So after working with Erik Champion I am in Introduction to Game Design. Though at one point I was in Narrative and Gameplay - but these courses have merged now. I am looking forward to diving more fully into the game theory and design.
The other course I am picking up is Contemporary Aesthetics in Digital Architecture which is one of fully online offerings. I am keen to see how COFA (presumably using Omnium) runs these courses and to get a better appreciation for studying this way. The course should be very relevant to my FBE role and indeed link in nicely with Game Design and progress on the realtime environments. The other courses I was severely tempted by were Creative Character Design (to get my head into personalities etc) and Visualising the Past (which explores the use of digital models to visualise past architecture and culture).
Here are the Handbook descriptions for the 2 courses:
Introduction to Game Design
This course outlines principles, theories and processes for the design and evaluation of computer games. Concepts of game mechanics, gameplay, rule and system theory, AI for games, level design, prototyping, play testing, serious games, and ludological issues and themes are covered to allow students to develop, analyse and extend game design and contribute to the industry and academic related debate on the relative merits and future of computer games both in Australia and internationally. Because of the detail and complexity of the skills involved in this subject, students undertaking this work will be expected to devote a significant portion of their time outside of classes to progress with this work in a satisfactory manner.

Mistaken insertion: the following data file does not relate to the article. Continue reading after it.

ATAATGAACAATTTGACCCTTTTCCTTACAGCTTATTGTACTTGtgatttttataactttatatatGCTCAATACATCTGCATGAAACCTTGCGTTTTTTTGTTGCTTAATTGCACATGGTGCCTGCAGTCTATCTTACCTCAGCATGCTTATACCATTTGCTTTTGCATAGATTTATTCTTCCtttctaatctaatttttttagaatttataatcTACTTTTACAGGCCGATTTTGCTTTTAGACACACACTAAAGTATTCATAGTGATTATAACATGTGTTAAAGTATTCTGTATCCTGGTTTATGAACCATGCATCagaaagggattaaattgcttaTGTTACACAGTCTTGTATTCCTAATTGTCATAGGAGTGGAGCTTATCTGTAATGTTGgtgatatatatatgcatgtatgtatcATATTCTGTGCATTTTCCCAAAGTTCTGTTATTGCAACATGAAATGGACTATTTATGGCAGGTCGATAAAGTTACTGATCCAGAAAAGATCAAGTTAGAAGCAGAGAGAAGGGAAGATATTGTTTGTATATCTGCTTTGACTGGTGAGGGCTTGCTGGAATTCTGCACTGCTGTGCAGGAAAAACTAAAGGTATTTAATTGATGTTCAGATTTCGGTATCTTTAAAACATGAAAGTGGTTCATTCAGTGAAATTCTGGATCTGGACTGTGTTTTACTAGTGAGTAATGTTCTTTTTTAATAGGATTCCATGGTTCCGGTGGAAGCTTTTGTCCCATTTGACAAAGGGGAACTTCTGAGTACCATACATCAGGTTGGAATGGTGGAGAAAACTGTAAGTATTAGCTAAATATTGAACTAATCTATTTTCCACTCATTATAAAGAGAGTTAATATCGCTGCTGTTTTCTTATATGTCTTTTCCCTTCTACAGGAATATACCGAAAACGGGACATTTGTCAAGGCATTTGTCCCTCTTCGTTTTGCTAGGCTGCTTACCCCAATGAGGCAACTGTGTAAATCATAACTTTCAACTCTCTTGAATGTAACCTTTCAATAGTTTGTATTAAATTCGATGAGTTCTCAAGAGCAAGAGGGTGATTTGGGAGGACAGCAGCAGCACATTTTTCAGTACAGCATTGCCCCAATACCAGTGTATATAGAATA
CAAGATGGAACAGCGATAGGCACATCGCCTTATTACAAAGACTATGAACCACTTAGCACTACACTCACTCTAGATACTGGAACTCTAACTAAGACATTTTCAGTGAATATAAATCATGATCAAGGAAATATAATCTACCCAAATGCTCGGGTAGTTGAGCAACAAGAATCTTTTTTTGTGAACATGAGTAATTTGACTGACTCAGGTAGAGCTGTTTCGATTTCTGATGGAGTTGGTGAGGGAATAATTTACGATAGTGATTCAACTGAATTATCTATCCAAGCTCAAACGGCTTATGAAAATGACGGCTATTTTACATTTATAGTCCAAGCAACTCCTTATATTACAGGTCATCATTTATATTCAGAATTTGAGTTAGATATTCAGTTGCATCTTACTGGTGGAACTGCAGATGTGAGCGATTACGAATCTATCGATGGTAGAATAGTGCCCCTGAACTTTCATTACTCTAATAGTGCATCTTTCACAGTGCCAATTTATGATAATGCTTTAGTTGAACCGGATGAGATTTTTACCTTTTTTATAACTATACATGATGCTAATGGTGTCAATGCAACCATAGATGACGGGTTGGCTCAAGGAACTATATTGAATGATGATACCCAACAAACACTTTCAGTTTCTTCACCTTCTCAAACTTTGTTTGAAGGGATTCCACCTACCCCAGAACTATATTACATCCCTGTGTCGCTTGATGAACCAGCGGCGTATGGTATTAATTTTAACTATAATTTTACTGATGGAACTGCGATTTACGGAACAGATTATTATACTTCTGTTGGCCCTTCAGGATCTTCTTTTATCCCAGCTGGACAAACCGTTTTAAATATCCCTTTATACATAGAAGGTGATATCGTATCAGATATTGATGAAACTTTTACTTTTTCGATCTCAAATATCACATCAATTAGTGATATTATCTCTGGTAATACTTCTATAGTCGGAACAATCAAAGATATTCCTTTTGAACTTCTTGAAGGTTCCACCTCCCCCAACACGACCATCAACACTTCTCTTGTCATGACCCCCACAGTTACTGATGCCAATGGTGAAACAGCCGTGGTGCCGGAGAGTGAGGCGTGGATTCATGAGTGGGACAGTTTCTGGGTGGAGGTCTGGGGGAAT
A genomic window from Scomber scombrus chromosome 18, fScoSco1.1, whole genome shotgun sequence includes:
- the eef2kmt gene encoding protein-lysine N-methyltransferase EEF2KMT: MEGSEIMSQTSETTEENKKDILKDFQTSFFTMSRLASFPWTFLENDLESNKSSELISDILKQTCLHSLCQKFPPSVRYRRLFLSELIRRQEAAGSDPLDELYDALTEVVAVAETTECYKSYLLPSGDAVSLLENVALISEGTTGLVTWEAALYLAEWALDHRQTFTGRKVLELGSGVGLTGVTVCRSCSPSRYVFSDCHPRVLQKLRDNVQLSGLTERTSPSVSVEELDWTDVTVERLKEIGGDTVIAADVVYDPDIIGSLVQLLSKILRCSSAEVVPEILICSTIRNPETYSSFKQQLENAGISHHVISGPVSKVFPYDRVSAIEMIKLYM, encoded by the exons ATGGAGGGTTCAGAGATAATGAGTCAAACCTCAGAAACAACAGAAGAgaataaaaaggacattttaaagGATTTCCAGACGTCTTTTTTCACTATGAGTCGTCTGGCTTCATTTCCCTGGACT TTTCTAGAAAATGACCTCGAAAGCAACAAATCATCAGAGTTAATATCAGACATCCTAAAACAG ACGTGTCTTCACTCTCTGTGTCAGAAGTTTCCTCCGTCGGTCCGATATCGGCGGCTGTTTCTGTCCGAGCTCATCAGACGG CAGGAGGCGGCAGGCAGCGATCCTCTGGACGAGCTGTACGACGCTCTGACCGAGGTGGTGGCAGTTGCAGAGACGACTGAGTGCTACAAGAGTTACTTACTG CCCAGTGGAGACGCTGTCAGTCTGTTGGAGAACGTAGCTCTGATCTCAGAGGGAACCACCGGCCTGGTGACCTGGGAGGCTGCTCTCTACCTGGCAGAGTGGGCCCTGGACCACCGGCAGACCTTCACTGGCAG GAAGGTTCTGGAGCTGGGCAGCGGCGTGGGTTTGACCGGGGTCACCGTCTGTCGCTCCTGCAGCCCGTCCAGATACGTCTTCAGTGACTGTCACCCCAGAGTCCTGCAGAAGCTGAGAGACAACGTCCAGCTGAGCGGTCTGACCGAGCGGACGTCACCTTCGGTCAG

Contemporary Aesthetics in Digital Architecture
General everyday objects like ipods, sneakers, cars and mobile phones are continuously updated with new models in the current environment of accelerated cultural change. In this fully online course, you will examine how emerging technologies are influencing how architects aim to reinvent the way buildings look and feel, not only to answer humanity’s next challenges, but also to continue telling humanity’s stories through aesthetics.
Through reading, examination of images, reflection, discussion, analysis and writing, you will learn how futuristic architects are styling tomorrow’s built and landscaped environments. Inspiration from fluid dynamics, science fiction films and structural systems in plant life contribute to what is referred to as a culture of ‘convergence’ by the tying together of several creative disciplines. These processes will be studied, and expectations of what will constitute future built environments will be examined. Automation, smart buildings and intelligent designs operating as a science of design detection are all key factors that will be explored.
The course content will lead to an understanding of why built environments look the way they do, resulting in an in depth analysis of successful versus unsuccessful contemporary architectural examples.